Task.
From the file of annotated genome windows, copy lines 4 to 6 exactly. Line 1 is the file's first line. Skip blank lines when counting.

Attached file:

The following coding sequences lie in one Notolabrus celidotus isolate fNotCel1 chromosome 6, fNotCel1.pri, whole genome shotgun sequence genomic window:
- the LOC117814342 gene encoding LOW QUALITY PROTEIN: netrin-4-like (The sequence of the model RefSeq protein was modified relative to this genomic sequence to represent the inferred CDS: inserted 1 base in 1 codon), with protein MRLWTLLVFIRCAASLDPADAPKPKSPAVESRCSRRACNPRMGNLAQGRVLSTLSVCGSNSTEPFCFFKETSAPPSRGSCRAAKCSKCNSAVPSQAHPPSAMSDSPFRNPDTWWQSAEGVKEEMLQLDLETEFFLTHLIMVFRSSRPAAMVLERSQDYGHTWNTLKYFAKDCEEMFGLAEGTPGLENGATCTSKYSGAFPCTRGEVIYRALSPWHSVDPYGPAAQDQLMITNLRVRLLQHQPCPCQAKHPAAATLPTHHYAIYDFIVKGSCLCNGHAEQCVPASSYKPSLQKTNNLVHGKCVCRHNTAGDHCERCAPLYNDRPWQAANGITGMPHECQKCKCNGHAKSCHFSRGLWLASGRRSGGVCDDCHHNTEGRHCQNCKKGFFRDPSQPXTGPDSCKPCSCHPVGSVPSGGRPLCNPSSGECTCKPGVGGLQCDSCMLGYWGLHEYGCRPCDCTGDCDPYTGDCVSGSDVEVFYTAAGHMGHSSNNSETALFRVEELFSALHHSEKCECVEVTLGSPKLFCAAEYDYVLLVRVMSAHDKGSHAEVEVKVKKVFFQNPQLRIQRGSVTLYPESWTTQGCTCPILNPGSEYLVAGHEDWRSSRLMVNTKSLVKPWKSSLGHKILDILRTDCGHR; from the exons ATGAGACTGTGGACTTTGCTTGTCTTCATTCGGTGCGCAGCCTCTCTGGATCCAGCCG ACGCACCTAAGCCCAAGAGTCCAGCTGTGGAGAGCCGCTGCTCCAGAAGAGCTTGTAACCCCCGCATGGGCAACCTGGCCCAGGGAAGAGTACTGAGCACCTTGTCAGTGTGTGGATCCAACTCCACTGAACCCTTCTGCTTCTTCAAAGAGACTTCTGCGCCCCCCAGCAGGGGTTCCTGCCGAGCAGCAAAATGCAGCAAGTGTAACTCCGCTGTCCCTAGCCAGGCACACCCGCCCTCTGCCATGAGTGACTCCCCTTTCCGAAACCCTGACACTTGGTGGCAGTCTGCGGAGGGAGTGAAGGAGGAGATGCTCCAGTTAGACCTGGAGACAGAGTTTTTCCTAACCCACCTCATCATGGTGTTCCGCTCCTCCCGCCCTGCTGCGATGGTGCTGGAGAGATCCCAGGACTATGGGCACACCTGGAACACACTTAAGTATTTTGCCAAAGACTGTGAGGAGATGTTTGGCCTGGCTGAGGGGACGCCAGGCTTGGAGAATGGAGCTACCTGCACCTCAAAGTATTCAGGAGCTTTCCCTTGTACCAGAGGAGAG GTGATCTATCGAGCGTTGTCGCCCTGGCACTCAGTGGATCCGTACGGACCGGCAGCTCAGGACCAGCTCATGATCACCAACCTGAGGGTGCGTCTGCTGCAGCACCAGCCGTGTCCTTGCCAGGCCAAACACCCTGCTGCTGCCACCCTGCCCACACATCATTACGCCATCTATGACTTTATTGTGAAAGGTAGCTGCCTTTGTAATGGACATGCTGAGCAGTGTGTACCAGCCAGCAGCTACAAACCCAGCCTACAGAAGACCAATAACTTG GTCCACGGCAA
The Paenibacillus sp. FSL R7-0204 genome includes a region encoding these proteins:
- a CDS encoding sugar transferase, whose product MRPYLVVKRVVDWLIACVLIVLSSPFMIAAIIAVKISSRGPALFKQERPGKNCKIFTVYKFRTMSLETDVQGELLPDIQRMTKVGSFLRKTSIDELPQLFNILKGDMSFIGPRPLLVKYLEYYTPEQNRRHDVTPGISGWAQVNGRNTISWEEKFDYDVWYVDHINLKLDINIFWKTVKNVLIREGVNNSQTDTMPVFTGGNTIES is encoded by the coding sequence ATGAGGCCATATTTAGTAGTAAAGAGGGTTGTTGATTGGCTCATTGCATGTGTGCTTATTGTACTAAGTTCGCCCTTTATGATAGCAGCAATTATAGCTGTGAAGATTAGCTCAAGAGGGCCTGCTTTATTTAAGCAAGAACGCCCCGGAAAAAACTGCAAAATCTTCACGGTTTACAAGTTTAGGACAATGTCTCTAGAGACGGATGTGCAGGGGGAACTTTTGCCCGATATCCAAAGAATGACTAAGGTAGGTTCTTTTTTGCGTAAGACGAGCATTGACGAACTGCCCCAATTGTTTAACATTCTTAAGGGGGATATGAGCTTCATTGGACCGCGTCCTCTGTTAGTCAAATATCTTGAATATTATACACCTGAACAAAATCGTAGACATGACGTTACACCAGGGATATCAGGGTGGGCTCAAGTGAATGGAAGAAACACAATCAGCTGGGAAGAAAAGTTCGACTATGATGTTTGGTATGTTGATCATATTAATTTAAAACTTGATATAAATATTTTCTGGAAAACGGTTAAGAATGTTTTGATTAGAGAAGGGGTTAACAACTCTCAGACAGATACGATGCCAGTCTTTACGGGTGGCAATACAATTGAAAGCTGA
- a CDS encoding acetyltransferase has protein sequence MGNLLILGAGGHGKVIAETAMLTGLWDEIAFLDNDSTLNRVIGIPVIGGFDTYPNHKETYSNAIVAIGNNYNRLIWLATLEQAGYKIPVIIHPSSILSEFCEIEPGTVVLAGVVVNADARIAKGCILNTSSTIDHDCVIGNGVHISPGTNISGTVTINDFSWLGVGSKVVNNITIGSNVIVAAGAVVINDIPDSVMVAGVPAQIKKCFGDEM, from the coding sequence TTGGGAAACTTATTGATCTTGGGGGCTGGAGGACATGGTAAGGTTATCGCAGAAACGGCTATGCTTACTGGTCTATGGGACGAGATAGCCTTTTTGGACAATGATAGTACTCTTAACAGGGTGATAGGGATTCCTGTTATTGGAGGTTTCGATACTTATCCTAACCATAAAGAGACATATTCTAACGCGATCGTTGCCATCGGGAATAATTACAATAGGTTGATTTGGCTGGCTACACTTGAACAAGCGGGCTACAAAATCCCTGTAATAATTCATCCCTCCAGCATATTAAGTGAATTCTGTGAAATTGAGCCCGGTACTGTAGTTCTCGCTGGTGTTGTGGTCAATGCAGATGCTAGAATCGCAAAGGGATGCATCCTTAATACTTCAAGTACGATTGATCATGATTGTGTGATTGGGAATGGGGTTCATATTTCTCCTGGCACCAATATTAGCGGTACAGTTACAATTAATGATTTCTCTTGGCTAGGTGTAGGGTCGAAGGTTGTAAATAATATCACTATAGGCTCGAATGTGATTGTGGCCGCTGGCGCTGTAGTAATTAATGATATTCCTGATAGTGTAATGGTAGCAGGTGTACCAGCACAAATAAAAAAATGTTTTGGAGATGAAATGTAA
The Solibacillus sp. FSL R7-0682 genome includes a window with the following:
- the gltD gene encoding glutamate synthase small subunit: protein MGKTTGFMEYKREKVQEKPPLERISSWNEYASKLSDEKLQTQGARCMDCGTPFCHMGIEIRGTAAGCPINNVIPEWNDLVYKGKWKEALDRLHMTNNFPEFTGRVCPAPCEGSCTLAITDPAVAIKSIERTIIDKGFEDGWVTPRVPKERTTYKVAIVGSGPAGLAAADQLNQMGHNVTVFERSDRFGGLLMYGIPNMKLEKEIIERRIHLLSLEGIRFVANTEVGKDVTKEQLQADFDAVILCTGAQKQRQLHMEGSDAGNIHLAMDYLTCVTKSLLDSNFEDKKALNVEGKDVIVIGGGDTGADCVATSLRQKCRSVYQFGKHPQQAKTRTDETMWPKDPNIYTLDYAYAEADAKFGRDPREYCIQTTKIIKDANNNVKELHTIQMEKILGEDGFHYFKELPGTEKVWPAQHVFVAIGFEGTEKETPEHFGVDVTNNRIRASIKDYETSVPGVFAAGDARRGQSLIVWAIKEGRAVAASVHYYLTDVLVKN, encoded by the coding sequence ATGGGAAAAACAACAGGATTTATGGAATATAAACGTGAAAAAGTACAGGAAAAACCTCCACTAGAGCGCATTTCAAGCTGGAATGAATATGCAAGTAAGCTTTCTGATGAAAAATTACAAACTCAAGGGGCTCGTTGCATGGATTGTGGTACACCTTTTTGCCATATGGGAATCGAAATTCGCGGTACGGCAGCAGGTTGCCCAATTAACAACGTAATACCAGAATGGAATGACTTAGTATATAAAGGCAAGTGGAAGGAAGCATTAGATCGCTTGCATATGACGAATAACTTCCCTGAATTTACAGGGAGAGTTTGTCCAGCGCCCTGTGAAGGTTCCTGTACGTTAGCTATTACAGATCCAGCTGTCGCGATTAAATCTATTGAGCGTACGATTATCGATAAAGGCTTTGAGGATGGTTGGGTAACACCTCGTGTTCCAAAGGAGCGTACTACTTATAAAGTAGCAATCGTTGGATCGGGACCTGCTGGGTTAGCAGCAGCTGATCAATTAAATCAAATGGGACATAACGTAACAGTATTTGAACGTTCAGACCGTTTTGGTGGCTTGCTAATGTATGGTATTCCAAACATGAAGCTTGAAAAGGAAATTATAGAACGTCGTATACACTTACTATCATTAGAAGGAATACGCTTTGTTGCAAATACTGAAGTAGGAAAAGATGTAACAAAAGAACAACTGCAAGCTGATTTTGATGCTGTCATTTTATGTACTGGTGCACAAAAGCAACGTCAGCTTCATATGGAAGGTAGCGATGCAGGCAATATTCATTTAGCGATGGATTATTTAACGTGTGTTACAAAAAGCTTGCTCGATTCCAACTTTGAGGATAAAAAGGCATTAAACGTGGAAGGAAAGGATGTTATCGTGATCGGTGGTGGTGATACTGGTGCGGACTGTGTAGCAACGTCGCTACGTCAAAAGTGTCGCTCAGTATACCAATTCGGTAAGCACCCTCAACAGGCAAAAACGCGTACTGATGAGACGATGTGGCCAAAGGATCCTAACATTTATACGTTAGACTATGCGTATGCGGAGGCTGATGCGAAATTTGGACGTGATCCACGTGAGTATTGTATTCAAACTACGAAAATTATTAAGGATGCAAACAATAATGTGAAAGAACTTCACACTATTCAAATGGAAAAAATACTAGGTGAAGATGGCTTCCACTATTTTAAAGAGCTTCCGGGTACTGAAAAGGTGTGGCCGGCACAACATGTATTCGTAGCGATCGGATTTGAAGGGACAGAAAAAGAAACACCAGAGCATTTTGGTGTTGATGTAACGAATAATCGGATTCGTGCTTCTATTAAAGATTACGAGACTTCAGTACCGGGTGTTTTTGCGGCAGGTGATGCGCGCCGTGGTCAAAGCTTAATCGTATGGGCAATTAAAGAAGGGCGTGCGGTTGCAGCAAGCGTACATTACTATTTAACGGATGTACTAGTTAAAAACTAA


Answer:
- a CDS encoding sugar transferase, whose product MRPYLVVKRVVDWLIACVLIVLSSPFMIAAIIAVKISSRGPALFKQERPGKNCKIFTVYKFRTMSLETDVQGELLPDIQRMTKVGSFLRKTSIDELPQLFNILKGDMSFIGPRPLLVKYLEYYTPEQNRRHDVTPGISGWAQVNGRNTISWEEKFDYDVWYVDHINLKLDINIFWKTVKNVLIREGVNNSQTDTMPVFTGGNTIES is encoded by the coding sequence ATGAGGCCATATTTAGTAGTAAAGAGGGTTGTTGATTGGCTCATTGCATGTGTGCTTATTGTACTAAGTTCGCCCTTTATGATAGCAGCAATTATAGCTGTGAAGATTAGCTCAAGAGGGCCTGCTTTATTTAAGCAAGAACGCCCCGGAAAAAACTGCAAAATCTTCACGGTTTACAAGTTTAGGACAATGTCTCTAGAGACGGATGTGCAGGGGGAACTTTTGCCCGATATCCAAAGAATGACTAAGGTAGGTTCTTTTTTGCGTAAGACGAGCATTGACGAACTGCCCCAATTGTTTAACATTCTTAAGGGGGATATGAGCTTCATTGGACCGCGTCCTCTGTTAGTCAAATATCTTGAATATTATACACCTGAACAAAATCGTAGACATGACGTTACACCAGGGATATCAGGGTGGGCTCAAGTGAATGGAAGAAACACAATCAGCTGGGAAGAAAAGTTCGACTATGATGTTTGGTATGTTGATCATATTAATTTAAAACTTGATATAAATATTTTCTGGAAAACGGTTAAGAATGTTTTGATTAGAGAAGGGGTTAACAACTCTCAGACAGATACGATGCCAGTCTTTACGGGTGGCAATACAATTGAAAGCTGA
- a CDS encoding acetyltransferase has protein sequence MGNLLILGAGGHGKVIAETAMLTGLWDEIAFLDNDSTLNRVIGIPVIGGFDTYPNHKETYSNAIVAIGNNYNRLIWLATLEQAGYKIPVIIHPSSILSEFCEIEPGTVVLAGVVVNADARIAKGCILNTSSTIDHDCVIGNGVHISPGTNISGTVTINDFSWLGVGSKVVNNITIGSNVIVAAGAVVINDIPDSVMVAGVPAQIKKCFGDEM, from the coding sequence TTGGGAAACTTATTGATCTTGGGGGCTGGAGGACATGGTAAGGTTATCGCAGAAACGGCTATGCTTACTGGTCTATGGGACGAGATAGCCTTTTTGGACAATGATAGTACTCTTAACAGGGTGATAGGGATTCCTGTTATTGGAGGTTTCGATACTTATCCTAACCATAAAGAGACATATTCTAACGCGATCGTTGCCATCGGGAATAATTACAATAGGTTGATTTGGCTGGCTACACTTGAACAAGCGGGCTACAAAATCCCTGTAATAATTCATCCCTCCAGCATATTAAGTGAATTCTGTGAAATTGAGCCCGGTACTGTAGTTCTCGCTGGTGTTGTGGTCAATGCAGATGCTAGAATCGCAAAGGGATGCATCCTTAATACTTCAAGTACGATTGATCATGATTGTGTGATTGGGAATGGGGTTCATATTTCTCCTGGCACCAATATTAGCGGTACAGTTACAATTAATGATTTCTCTTGGCTAGGTGTAGGGTCGAAGGTTGTAAATAATATCACTATAGGCTCGAATGTGATTGTGGCCGCTGGCGCTGTAGTAATTAATGATATTCCTGATAGTGTAATGGTAGCAGGTGTACCAGCACAAATAAAAAAATGTTTTGGAGATGAAATGTAA
The Solibacillus sp. FSL R7-0682 genome includes a window with the following: